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TREASURIES-U.S. yields cling to gains after stimulus bill signed

Gertrude Chavez-Dreyfuss
·4 min read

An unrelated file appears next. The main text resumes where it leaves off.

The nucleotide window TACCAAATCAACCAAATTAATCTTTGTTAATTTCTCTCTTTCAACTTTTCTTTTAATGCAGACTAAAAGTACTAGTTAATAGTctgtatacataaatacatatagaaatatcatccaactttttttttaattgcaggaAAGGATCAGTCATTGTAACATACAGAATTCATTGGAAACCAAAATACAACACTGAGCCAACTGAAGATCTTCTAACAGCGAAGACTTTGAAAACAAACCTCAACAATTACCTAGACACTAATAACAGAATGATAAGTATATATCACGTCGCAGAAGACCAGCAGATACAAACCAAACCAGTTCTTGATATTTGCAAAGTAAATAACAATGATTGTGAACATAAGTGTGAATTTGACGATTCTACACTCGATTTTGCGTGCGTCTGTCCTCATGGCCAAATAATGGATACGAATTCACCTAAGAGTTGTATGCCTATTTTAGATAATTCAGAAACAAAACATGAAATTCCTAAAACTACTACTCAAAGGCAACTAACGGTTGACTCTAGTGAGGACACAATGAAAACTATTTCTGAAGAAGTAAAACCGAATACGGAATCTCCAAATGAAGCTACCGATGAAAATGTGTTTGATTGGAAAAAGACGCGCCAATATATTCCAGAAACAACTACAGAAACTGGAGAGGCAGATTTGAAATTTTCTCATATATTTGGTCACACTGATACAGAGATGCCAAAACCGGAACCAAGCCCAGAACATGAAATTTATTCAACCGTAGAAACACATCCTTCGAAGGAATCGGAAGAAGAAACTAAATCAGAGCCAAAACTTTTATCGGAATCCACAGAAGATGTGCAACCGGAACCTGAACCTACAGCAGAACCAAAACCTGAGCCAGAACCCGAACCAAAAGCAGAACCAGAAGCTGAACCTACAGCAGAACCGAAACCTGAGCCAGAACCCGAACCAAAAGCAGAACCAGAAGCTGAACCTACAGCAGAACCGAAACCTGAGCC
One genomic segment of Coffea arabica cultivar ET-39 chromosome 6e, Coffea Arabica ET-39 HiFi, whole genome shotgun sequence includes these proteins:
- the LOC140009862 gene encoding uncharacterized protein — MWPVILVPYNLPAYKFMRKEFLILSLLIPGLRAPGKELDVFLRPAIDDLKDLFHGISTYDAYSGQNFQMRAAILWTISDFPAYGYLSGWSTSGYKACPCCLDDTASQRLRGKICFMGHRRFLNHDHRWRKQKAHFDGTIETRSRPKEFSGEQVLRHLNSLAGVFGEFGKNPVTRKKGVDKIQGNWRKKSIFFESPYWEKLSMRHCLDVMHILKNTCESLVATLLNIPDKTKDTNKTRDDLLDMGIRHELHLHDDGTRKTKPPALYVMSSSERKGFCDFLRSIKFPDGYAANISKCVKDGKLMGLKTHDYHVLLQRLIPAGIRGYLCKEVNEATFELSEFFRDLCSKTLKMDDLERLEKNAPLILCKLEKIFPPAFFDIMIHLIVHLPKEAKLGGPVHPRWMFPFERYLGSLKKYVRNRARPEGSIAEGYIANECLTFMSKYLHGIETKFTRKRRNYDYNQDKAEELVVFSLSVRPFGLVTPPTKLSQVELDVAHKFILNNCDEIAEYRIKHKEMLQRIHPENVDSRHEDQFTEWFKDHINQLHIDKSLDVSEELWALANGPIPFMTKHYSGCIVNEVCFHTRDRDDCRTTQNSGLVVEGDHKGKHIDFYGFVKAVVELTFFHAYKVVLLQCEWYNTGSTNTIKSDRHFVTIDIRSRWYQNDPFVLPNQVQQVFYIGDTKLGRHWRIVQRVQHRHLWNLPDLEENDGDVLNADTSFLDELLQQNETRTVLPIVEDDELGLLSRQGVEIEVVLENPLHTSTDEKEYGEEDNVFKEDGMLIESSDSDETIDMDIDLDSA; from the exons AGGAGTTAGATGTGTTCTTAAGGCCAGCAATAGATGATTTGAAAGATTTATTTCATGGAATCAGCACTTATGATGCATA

* U.S. 2-year, 5-year note auctions show lackluster results * U.S. yield curve steepens, hits widest in 3 years last week (Adds new comment, auction results, updates prices) By Gertrude Chavez-Dreyfuss NEW YORK, Dec 28 (Reuters) - U.S. Treasury yields edged higher on Monday in a holiday-shortened week, as risk appetite rose with shares on Wall Street hitting record highs again after President Donald Trump signed into law overnight an additional coronavirus relief package. Financial markets were closed on Friday for Christmas day. U.S. yields have since come off their morning highs, however, with trading volume peaking a few hours ago. The yield curve steepened slightly on Monday, in line with the upbeat mood overall, with the bill signing news adding to positive developments around the world in the last few days that included COVID-19 vaccine rollouts and a Brexit trade deal. On Sunday, Trump signed a $2.3 trillion pandemic aid and spending package, retreating from his threat to block the bill. Democrats in the U.S. Congress on Monday will try to push through expanded $2,000 pandemic relief payments for Americans, which Trump had pushed for after the legislation was approved. "It's very quiet, volumes are light," said Justin Lederer, rates strategist, at Cantor Fitzgerald in New York. "The front end is going to be anchored here. We are going to hold these ranges in the near term." The U.S. two-year note auction was underwhelming, with analysts attributing the outcome to thin conditions as well as the increased auction size. The high yield was at 0.137%, a little higher than the expected or "when-issued" level of 0.135% at the bid deadline, suggesting investors want a bit more yield to hold the paper. There were $142.3 billion in bids for a 2.45 bid-to-cover ratio, a gauge of demand, lower than the 2.71 in November, and the last month and the 2.56 average. In afternoon trading, U.S. benchmark 10-year yields was little changed at 0.934% from 0.93% late on Thursday. Cantor's Lederer said a 1% yield on the 10-year is unlikely to happen this week given that all the positive news such as Brexit and the stimulus are out of the way. "I am not really sure what would take us to 1%. I think we hold at these levels," he added. U.S. 30-year yields climbed to 1.670% from Thursday's 1.666%. On the front end of the curve, U.S. two-year yields inched up to 0.125% from 0.121% on Thursday. The yield curve steepened, with the spread between the two-year and 10-year notes at 80.8 basis points. Last week, that curve hit its widest in more than three years. Breakeven rates on 10-year TIPS, which measure expected annual inflation for the next 10 years, were last at 1.967%, little changed from 1.968% on Thursday. The Treasury's $59-billion U.S. 5-year auction on Monday, meanwhile, was lackluster, with the high yield of 0.394% stopping above the expected rate at the bid deadline. Action Economics said it is one of the highest rates since March. There were $141.1 billion in bids for a 2.39 bid-to-cover ratio, from 2.38 in November, but below the 2.48 average. December 28 Monday 2:57PM New York / 1957 GMT Price Current Net Yield % Change (bps) Three-month bills 0.0925 0.0938 0.005 Six-month bills 0.1025 0.104 0.005 Two-year note 100 0.125 0.004 Three-year note 99-220/256 0.1726 0.003 Five-year note 100-12/256 0.3654 0.000 Seven-year note 99-216/256 0.6481 0.000 10-year note 99-116/256 0.9331 0.003 20-year bond 98-132/256 1.4613 0.002 30-year bond 98-248/256 1.6689 0.003 DOLLAR SWAP SPREADS Last (bps) Net Change (bps) U.S. 2-year dollar swap 8.25 0.25 spread U.S. 3-year dollar swap 7.75 0.25 spread U.S. 5-year dollar swap 8.00 0.00 spread U.S. 10-year dollar swap 1.00 0.25 spread U.S. 30-year dollar swap -25.25 0.75 spread (Reporting by Gertrude Chavez-Dreyfuss; Editing by Jonathan Oatis and Nick Zieminski)